Olive Gar­den fo­cuses on food, cus­tomers

The Atlanta Journal-Constitution - - BUSINESS -

Darden Restau­rants chief ex­ec­u­tive Gene Lee isn’t look­ing for a revo­lu­tion to fix what’s ail­ing at flag­ship chain Olive Gar­den.

Five months af­ter start­ing as per­ma­nent head of the com­pany, Lee said he has been try­ing to ham­mer home to Darden’s 150,000 em­ploy­ees that the fo­cus needs to be on cus­tomers and food.

Darden’s new board of di­rec­tors has agreed with Lee’s pri­or­i­ties, he said, choos­ing first to im­prove the back­bone of the restau­rants. Lee stepped in as in­terim chief ex­ec­u­tive in Oc­to­ber af­ter ac­tivist in­vestor Star­board Value per­suaded share­hold­ers to re­place Darden’s en­tire board of in­vestors. That bat­tle also led to the ouster of chief ex­ec­u­tive Clarence Otis. Lee got the job per­ma­nently in Fe­bru­ary.

Olive Gar­den is one of the seven chains in Darden’s port­fo­lio, but its 840 lo­ca­tions make it the most im­por­tant in the com­pany. It’s also been the poor­est-per­form­ing, only re­cently turn­ing back years of de­clin­ing same-res­tau­rant sales.

Af­ter a menu re­vamp in early 2014, Olive Gar­den has been in­tro­duc­ing high-pro­file items such as bread­stick sand­wiches and more clas­si­cally inspired dishes such as sausage rigatoni.

Sim­ple menu changes have been part of the plan, tak­ing pop­u­lar items and food com­bi­na­tions and pre­sent­ing them in new ways, he said.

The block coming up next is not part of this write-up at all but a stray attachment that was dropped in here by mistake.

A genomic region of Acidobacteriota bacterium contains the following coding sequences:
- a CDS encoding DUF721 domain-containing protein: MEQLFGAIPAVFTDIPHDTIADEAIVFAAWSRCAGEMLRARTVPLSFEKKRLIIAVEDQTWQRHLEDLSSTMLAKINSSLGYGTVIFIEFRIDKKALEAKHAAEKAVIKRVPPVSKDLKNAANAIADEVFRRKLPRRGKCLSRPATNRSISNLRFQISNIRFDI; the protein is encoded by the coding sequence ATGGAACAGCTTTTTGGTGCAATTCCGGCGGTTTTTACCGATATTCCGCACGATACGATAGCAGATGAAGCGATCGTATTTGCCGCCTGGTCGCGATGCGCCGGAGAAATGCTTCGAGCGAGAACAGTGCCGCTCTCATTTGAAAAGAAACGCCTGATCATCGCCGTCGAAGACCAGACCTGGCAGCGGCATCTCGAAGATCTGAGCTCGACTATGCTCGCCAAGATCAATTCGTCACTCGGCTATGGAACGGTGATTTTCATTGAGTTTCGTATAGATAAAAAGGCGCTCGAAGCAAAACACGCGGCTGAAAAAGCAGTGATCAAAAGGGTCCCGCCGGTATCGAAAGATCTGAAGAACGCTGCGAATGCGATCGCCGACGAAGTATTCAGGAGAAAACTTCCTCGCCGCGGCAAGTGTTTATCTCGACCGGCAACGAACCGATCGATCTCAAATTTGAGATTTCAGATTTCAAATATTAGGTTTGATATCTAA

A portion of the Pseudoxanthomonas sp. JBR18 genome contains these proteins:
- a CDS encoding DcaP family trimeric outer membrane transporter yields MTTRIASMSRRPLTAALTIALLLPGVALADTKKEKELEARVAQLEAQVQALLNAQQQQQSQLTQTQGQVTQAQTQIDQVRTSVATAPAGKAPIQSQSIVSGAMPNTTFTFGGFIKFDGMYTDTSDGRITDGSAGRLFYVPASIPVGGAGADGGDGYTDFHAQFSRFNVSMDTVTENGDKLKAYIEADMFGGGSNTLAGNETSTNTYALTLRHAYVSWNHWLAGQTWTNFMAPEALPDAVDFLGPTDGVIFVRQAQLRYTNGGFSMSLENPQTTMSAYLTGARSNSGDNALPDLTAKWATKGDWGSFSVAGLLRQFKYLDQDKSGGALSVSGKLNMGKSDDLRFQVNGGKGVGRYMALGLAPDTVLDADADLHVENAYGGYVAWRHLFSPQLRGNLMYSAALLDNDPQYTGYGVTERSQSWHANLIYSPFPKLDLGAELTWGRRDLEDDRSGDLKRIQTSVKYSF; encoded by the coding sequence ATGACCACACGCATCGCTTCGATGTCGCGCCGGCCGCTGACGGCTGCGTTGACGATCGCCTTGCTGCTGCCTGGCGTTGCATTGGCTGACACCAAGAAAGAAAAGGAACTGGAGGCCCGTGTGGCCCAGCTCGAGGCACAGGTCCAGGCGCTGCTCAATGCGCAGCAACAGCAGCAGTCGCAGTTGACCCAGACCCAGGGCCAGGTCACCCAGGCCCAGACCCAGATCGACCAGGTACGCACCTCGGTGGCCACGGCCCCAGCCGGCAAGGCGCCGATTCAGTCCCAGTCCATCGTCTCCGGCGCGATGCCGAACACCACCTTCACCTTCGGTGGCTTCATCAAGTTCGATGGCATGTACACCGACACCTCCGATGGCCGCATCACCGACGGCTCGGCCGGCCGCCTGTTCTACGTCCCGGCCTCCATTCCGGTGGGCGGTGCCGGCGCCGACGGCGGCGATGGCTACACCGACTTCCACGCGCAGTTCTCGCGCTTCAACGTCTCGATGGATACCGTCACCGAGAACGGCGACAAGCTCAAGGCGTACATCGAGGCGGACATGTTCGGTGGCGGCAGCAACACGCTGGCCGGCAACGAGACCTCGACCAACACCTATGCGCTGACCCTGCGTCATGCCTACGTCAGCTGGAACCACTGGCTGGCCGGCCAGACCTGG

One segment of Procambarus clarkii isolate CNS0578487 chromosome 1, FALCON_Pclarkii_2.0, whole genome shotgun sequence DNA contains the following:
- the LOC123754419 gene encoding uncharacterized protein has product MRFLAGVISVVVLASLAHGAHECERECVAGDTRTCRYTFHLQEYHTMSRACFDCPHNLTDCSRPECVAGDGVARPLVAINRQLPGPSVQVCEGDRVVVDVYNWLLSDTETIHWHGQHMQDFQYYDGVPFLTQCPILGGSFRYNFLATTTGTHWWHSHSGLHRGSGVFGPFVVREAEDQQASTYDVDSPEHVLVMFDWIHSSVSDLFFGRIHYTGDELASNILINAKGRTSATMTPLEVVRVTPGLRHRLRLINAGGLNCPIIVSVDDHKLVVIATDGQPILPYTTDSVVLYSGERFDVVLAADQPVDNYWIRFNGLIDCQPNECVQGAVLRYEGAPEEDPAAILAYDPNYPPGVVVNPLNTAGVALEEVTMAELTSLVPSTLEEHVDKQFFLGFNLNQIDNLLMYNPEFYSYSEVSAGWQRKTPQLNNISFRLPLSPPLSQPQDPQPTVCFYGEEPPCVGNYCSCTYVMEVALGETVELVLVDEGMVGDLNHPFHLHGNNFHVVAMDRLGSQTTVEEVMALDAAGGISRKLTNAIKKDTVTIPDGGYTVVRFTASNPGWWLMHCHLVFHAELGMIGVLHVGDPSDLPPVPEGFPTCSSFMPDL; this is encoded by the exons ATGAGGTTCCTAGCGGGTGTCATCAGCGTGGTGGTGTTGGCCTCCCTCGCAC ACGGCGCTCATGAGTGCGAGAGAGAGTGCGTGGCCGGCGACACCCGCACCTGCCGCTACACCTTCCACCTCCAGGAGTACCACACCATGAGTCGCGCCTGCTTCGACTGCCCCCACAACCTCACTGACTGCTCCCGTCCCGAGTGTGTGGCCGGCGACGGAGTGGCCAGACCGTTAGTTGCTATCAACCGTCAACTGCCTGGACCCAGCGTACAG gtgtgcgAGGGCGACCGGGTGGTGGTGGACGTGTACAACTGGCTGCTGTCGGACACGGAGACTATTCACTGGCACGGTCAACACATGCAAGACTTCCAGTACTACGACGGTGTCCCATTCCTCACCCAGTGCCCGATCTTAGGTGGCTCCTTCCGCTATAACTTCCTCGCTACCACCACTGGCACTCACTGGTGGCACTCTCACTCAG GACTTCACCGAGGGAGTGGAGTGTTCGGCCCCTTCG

Many gov­ern­ment agen­cies and other em­ploy­ers pro­vide em­ployee re­cruit­ment and re­ten­tion in­cen­tives in the form of stu­dent loan as­sis­tance. When look­ing for your first real job af­ter col­lege or per­haps seek­ing an em­ploy­ment up­grade, look for em­ploy­ers who of­fer pro­grams such as these.

Take on ex­tra work

If you’ve got the time and energy, pick up ex­tra work. Whether your cur­rent gig of­fers overtime or you can make money on the week­ends cut­ting grass, con­sider tak­ing on a part-time job to add to your monthly in­come.

Set up pay­roll al­lot­ment

Check with your job’s hu­man re­sources depart­ment, and ask to set up pay­roll al­lot­ment. With pay­roll al­lot­ment, a cer­tain amount of your reg­u­lar pay­check goes di­rectly into another ac­count and not into your main check­ing or sav­ings ac­counts. If you don’t see the money, you won’t be tempted to blow your pay­check.

Say ‘no’ to the 401K plan

Op­po­site most ad­vice you’re most likely re­ceiv­ing, if get­ting out of debt is your No. 1 goal, con­sider de­lay­ing your re­tire­ment sav­ings by 12 months. De­lay­ing the “ben­e­fits” of one

Do you have as­sets that you can sell? If you’ve ac­quired valu­able items that you no longer need or want, con­sider selling them online. Check out sites like eBay and Ama­zon.

Ditch your car

Re­gard­less of your en­vi­ron­men­tal sta­tus, no one can deny the high costs of trans­porta­tion. Look into rideshare and car­pool op­tions. Or, see if your city of­fers public trans­porta­tion.

Re­sist the urge to shop

Do you need new pants or just want new pants? If you can make your wardrobe, cell­phone and shoes go the dis­tance for 12 months with­out up­grades, do it. You’d be sur­prised by how much you save when you stay out of the mall.

Move back in with par­ents

Mov­ing back home is the least fa­vor­able op­tion for many col­lege grads, but in most sit­u­a­tions it’s an op­por­tu­nity to dras­ti­cally re­duce liv­ing ex­penses. If your par­ents would love to have you home to snug­gle with one more year - and they’re will­ing to let you off with low to no over­head costs - this is a sure-fire way to cut costs and ded­i­cate your­self to debt ser­vic­ing.

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